Candidates follow the money
The traveling show that is the Minnesota race for governor came to the Northland for the first time Tuesday in a debate exactly eight weeks before the election.
Republican Tom Emmer, DFLer Mark Dayton and Independence Party candidate Tom Horner did their best Tuesday morning to pull their personalities and policy above the fray at the event sponsored by the Duluth Area Chamber of Commerce at the Duluth Playhouse. It was the seventh major debate for the candidates but the first in Northeastern Minnesota.
The state's looming fiscal crisis for 2011-12 took center stage, with fiscal analysts predicting at least a $6 billion shortfall in the $38 billion budget if spending cuts or revenue increases are not approved by the next governor and Legislature.
The candidates spent much of their stump time pushing their plans -- and criticizing their opponent's plans -- to solve the shortfall.
Horner is banking on a combination of spending cuts and expanding the state sales tax to clothing and some services.
Dayton is calling for restoring higher income tax rates for the wealthiest 20 percent of Minnesotans, those earning more than $152,000 per couple. Those rates were cut a decade ago.
Emmer said he would cut taxes and reduce spending where possible to make sure the state lives within its means.
All three also said job creation is the most critical issue facing the state, noting more workers earning paychecks and paying taxes helps families and keeps money flowing to the state for public services.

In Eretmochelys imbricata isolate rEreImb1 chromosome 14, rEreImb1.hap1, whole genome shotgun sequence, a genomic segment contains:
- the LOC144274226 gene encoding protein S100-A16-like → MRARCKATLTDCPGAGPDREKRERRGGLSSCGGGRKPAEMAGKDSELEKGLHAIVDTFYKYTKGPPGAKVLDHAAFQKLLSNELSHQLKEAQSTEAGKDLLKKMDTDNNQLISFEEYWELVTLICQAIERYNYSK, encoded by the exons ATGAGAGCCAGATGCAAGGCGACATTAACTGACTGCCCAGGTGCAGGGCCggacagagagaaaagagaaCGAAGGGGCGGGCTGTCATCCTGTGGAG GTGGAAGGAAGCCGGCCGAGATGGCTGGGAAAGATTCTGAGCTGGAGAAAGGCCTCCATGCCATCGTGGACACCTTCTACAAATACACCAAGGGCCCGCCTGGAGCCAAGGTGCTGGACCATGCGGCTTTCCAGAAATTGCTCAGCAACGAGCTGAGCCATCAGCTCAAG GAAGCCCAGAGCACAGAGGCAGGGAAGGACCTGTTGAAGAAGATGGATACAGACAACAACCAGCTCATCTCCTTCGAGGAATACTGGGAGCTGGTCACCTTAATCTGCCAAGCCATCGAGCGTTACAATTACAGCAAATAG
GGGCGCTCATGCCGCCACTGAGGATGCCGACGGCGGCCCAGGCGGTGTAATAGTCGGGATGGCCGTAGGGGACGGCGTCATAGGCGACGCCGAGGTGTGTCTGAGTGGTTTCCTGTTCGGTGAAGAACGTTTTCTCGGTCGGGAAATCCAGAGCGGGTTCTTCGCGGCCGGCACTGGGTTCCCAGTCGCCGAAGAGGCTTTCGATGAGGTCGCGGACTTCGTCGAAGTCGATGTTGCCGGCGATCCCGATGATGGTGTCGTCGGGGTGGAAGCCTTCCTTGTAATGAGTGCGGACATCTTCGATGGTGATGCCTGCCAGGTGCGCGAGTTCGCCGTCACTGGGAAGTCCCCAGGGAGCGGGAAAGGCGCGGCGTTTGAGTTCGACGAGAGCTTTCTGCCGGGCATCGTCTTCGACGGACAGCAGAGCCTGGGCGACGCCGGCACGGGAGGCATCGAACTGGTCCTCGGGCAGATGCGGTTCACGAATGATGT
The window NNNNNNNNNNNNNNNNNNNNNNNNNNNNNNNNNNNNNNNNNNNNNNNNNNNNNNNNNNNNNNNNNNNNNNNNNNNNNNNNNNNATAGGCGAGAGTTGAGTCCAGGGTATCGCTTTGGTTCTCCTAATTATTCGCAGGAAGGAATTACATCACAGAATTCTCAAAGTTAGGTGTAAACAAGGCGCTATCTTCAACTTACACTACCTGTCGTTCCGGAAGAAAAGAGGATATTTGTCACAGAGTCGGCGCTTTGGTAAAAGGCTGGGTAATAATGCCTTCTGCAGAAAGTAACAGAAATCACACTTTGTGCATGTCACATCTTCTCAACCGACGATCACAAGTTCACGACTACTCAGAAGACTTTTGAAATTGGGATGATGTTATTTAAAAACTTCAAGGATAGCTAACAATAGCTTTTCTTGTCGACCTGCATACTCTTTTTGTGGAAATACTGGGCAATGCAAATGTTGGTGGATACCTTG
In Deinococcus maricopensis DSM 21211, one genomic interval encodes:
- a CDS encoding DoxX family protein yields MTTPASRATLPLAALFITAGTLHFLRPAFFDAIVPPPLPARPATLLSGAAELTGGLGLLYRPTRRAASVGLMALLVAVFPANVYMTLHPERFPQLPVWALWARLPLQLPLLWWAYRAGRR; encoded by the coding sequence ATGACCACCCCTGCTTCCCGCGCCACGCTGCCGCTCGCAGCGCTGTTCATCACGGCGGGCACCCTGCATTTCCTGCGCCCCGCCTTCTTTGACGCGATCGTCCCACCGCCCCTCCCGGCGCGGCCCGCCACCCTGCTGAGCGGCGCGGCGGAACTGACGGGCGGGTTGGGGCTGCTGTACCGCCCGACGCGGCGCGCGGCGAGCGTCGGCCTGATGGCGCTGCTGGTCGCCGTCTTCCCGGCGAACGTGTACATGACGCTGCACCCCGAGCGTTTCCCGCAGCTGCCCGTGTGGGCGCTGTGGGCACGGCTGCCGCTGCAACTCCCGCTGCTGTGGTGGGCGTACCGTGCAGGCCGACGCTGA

Emmer said the best way to create jobs is for government to get out of the way.
"I've never seen government invest our money better than we can," Emmer said. "Government's role is to get out of the way. ... More government is actually suppressing the entrepreneurial spirit."
But Horner and Dayton countered that there should be a partnership between government and business, and that government must increase its effort to bolster roads, schools, public safety and other basic services so Minnesota regains a competitive advantage.
"We need a strong talent pool," Horner said, noting the state should increase spending on education. "We need some smart public-sector investment."
Dayton agreed, saying it has been public investment in Minnesota, including University of Minnesota research that developed taconite processing, that has made Minnesota great. Dayton also highlighted the 1985 deal that created what is now the New Page paper mill in West Duluth as an example of public-private efforts.
Horner spent much of the 90 minutes trying to distinguish himself as a viable third-party candidate, repeatedly noting that partisan DFL-Republican bickering has caused gridlock in St. Paul.
"It's not about fighting over who's right, it's about fighting over what's right," Horner said to cheers. "I'm the one who can bring both sides together and get something done."
Emmer cited a long, expensive environmental review process for the proposed PolyMet copper mine near Hoyt Lakes, saying it has taken too long. Horner agreed.
The debate had its lighter moments, with Dayton trying to credit his hockey playing days for his penchant for scrapping with Emmer, and Emmer countering that Dayton was just "a goalie, and that's different. I'm the only one here who can skate."
All three candidates said they would attend the Duluth Days lobbying event held during legislative sessions, with Dayton saying he'd host it at the governor's mansion and Horner saying he'd even ride on the bus from Duluth to St. Paul.